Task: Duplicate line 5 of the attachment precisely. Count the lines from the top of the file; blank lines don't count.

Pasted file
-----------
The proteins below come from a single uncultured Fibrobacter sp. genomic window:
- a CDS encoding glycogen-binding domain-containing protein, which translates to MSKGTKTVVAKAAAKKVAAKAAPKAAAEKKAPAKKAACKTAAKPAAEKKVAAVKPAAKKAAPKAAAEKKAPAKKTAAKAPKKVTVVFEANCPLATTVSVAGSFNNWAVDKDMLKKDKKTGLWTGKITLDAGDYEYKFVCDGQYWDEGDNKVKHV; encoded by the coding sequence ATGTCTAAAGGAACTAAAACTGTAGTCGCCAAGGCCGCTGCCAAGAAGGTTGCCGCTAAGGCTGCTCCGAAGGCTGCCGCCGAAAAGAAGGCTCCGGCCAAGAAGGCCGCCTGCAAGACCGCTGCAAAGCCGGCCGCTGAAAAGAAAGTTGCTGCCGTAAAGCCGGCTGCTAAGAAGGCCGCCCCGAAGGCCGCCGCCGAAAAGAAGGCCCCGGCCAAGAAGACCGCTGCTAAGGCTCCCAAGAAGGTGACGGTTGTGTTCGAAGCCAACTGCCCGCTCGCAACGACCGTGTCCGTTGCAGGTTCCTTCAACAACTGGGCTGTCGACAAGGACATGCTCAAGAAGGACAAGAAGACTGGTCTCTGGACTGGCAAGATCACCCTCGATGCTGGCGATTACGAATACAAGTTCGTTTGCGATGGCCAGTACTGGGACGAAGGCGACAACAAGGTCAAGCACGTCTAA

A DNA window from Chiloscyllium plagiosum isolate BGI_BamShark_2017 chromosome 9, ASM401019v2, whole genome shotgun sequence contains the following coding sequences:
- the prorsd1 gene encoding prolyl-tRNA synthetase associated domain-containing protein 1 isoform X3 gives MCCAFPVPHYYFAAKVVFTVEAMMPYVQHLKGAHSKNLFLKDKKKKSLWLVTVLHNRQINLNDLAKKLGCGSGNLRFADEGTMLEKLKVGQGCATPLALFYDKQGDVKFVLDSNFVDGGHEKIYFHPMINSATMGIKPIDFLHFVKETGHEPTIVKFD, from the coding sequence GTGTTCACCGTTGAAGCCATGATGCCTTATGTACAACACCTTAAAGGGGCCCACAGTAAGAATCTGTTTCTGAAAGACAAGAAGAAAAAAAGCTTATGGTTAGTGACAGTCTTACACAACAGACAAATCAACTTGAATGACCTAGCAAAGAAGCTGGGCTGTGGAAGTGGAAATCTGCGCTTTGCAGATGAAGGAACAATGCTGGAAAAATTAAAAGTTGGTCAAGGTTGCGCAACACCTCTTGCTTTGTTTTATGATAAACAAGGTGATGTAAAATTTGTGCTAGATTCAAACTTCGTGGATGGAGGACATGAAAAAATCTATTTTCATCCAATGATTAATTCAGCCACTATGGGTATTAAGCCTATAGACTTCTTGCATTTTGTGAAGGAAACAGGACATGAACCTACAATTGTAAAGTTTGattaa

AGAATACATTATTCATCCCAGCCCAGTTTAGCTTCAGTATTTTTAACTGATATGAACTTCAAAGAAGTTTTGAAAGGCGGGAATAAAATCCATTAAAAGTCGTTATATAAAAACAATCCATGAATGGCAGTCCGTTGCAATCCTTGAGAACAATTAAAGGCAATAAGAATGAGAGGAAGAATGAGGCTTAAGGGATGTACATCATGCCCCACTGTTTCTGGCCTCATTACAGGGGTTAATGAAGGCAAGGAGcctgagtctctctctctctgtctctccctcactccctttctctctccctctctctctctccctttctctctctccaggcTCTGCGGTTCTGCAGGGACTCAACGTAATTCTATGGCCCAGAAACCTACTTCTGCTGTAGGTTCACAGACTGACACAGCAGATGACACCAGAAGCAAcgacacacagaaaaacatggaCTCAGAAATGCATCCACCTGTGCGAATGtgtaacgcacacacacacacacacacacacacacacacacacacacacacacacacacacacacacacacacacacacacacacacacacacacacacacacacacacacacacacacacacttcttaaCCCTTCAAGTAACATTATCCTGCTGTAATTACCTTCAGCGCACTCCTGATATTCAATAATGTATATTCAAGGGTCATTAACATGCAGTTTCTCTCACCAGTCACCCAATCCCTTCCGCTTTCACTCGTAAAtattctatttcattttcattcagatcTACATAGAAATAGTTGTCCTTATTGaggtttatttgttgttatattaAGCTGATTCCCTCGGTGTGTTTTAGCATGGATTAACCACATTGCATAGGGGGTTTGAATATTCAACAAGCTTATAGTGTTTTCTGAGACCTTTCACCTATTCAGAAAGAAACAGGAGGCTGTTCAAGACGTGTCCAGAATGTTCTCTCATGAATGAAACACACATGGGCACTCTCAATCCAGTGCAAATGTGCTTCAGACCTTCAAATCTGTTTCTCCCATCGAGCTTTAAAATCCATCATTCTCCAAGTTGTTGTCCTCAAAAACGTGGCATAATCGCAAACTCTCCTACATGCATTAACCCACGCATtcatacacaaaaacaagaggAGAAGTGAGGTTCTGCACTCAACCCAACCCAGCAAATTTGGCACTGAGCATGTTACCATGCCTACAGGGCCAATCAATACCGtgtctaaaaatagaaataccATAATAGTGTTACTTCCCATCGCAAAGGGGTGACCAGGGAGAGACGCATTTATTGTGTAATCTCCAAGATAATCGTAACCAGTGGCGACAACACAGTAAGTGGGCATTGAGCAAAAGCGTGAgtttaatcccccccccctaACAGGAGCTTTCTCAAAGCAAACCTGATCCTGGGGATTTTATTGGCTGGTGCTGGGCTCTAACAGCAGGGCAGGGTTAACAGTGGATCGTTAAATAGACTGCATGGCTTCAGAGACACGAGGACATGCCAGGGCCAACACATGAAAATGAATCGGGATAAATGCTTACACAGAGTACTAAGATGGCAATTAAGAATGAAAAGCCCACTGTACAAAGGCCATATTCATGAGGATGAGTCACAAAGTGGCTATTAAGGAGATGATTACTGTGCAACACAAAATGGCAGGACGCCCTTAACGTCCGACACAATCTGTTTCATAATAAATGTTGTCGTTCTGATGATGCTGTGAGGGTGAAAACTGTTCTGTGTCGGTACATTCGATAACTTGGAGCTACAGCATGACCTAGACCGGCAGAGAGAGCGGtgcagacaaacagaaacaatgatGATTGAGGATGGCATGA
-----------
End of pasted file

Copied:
AGAATACATTATTCATCCCAGCCCAGTTTAGCTTCAGTATTTTTAACTGATATGAACTTCAAAGAAGTTTTGAAAGGCGGGAATAAAATCCATTAAAAGTCGTTATATAAAAACAATCCATGAATGGCAGTCCGTTGCAATCCTTGAGAACAATTAAAGGCAATAAGAATGAGAGGAAGAATGAGGCTTAAGGGATGTACATCATGCCCCACTGTTTCTGGCCTCATTACAGGGGTTAATGAAGGCAAGGAGcctgagtctctctctctctgtctctccctcactccctttctctctccctctctctctctccctttctctctctccaggcTCTGCGGTTCTGCAGGGACTCAACGTAATTCTATGGCCCAGAAACCTACTTCTGCTGTAGGTTCACAGACTGACACAGCAGATGACACCAGAAGCAAcgacacacagaaaaacatggaCTCAGAAATGCATCCACCTGTGCGAATGtgtaacgcacacacacacacacacacacacacacacacacacacacacacacacacacacacacacacacacacacacacacacacacacacacacacacacacacacacacacacacacacttcttaaCCCTTCAAGTAACATTATCCTGCTGTAATTACCTTCAGCGCACTCCTGATATTCAATAATGTATATTCAAGGGTCATTAACATGCAGTTTCTCTCACCAGTCACCCAATCCCTTCCGCTTTCACTCGTAAAtattctatttcattttcattcagatcTACATAGAAATAGTTGTCCTTATTGaggtttatttgttgttatattaAGCTGATTCCCTCGGTGTGTTTTAGCATGGATTAACCACATTGCATAGGGGGTTTGAATATTCAACAAGCTTATAGTGTTTTCTGAGACCTTTCACCTATTCAGAAAGAAACAGGAGGCTGTTCAAGACGTGTCCAGAATGTTCTCTCATGAATGAAACACACATGGGCACTCTCAATCCAGTGCAAATGTGCTTCAGACCTTCAAATCTGTTTCTCCCATCGAGCTTTAAAATCCATCATTCTCCAAGTTGTTGTCCTCAAAAACGTGGCATAATCGCAAACTCTCCTACATGCATTAACCCACGCATtcatacacaaaaacaagaggAGAAGTGAGGTTCTGCACTCAACCCAACCCAGCAAATTTGGCACTGAGCATGTTACCATGCCTACAGGGCCAATCAATACCGtgtctaaaaatagaaataccATAATAGTGTTACTTCCCATCGCAAAGGGGTGACCAGGGAGAGACGCATTTATTGTGTAATCTCCAAGATAATCGTAACCAGTGGCGACAACACAGTAAGTGGGCATTGAGCAAAAGCGTGAgtttaatcccccccccctaACAGGAGCTTTCTCAAAGCAAACCTGATCCTGGGGATTTTATTGGCTGGTGCTGGGCTCTAACAGCAGGGCAGGGTTAACAGTGGATCGTTAAATAGACTGCATGGCTTCAGAGACACGAGGACATGCCAGGGCCAACACATGAAAATGAATCGGGATAAATGCTTACACAGAGTACTAAGATGGCAATTAAGAATGAAAAGCCCACTGTACAAAGGCCATATTCATGAGGATGAGTCACAAAGTGGCTATTAAGGAGATGATTACTGTGCAACACAAAATGGCAGGACGCCCTTAACGTCCGACACAATCTGTTTCATAATAAATGTTGTCGTTCTGATGATGCTGTGAGGGTGAAAACTGTTCTGTGTCGGTACATTCGATAACTTGGAGCTACAGCATGACCTAGACCGGCAGAGAGAGCGGtgcagacaaacagaaacaatgatGATTGAGGATGGCATGA